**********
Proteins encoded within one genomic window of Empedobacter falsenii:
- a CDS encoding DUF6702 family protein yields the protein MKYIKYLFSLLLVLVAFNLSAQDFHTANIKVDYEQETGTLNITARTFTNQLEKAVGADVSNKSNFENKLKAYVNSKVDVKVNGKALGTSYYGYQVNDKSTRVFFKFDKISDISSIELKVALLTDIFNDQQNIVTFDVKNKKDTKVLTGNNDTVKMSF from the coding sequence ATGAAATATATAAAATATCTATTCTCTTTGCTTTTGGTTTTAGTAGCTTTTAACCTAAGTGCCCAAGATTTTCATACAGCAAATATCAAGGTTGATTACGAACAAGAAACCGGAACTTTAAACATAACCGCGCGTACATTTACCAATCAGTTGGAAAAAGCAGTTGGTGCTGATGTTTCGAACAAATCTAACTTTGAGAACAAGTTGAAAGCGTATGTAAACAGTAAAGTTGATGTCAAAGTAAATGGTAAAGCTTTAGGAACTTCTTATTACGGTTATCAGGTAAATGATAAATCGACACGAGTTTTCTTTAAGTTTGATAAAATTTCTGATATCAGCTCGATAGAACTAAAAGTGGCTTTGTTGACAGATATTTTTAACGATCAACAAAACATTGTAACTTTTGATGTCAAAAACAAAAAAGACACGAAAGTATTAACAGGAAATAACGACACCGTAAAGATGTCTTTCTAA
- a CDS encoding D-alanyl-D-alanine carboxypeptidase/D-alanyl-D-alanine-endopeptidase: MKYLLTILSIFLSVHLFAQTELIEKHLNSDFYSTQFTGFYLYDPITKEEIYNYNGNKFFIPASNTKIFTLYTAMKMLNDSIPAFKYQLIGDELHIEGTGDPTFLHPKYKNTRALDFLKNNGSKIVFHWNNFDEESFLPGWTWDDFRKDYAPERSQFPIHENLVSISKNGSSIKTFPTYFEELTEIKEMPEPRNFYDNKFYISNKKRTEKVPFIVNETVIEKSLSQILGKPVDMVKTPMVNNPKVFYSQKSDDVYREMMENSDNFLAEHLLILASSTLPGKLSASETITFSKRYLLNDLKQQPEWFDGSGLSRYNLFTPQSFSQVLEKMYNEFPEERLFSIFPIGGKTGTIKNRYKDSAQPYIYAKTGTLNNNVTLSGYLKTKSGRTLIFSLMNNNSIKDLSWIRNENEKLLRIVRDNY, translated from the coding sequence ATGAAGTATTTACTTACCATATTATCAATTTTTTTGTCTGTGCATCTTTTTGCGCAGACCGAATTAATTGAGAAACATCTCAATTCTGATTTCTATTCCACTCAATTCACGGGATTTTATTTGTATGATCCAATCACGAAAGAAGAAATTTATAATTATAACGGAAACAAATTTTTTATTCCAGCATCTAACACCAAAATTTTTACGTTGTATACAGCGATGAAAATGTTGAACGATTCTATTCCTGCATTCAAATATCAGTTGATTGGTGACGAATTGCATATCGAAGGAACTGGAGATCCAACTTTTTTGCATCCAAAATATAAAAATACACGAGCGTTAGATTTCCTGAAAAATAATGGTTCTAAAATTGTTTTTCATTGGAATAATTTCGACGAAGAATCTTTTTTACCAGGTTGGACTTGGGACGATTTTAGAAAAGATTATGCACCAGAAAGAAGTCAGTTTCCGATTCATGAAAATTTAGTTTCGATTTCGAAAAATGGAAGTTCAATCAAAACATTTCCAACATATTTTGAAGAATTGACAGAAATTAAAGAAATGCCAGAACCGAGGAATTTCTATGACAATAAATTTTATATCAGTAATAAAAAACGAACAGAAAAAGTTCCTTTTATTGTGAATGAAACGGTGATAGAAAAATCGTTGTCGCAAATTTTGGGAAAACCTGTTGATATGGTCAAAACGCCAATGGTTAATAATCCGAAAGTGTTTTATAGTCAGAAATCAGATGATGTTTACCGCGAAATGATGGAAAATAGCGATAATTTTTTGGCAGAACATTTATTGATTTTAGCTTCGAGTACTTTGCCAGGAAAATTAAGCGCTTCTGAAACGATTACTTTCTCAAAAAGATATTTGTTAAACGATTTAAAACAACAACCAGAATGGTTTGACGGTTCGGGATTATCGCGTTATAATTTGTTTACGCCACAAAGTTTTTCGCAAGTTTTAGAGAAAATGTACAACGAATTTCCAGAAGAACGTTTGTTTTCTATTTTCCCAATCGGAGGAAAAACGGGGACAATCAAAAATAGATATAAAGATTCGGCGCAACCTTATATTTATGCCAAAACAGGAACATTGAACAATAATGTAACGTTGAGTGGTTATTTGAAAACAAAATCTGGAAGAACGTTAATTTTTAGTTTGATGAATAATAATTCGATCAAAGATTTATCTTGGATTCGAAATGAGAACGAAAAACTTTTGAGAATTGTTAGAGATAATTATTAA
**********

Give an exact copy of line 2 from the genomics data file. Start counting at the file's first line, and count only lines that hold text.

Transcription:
- a CDS encoding DUF6702 family protein yields the protein MKYIKYLFSLLLVLVAFNLSAQDFHTANIKVDYEQETGTLNITARTFTNQLEKAVGADVSNKSNFENKLKAYVNSKVDVKVNGKALGTSYYGYQVNDKSTRVFFKFDKISDISSIELKVALLTDIFNDQQNIVTFDVKNKKDTKVLTGNNDTVKMSF from the coding sequence ATGAAATATATAAAATATCTATTCTCTTTGCTTTTGGTTTTAGTAGCTTTTAACCTAAGTGCCCAAGATTTTCATACAGCAAATATCAAGGTTGATTACGAACAAGAAACCGGAACTTTAAACATAACCGCGCGTACATTTACCAATCAGTTGGAAAAAGCAGTTGGTGCTGATGTTTCGAACAAATCTAACTTTGAGAACAAGTTGAAAGCGTATGTAAACAGTAAAGTTGATGTCAAAGTAAATGGTAAAGCTTTAGGAACTTCTTATTACGGTTATCAGGTAAATGATAAATCGACACGAGTTTTCTTTAAGTTTGATAAAATTTCTGATATCAGCTCGATAGAACTAAAAGTGGCTTTGTTGACAGATATTTTTAACGATCAACAAAACATTGTAACTTTTGATGTCAAAAACAAAAAAGACACGAAAGTATTAACAGGAAATAACGACACCGTAAAGATGTCTTTCTAA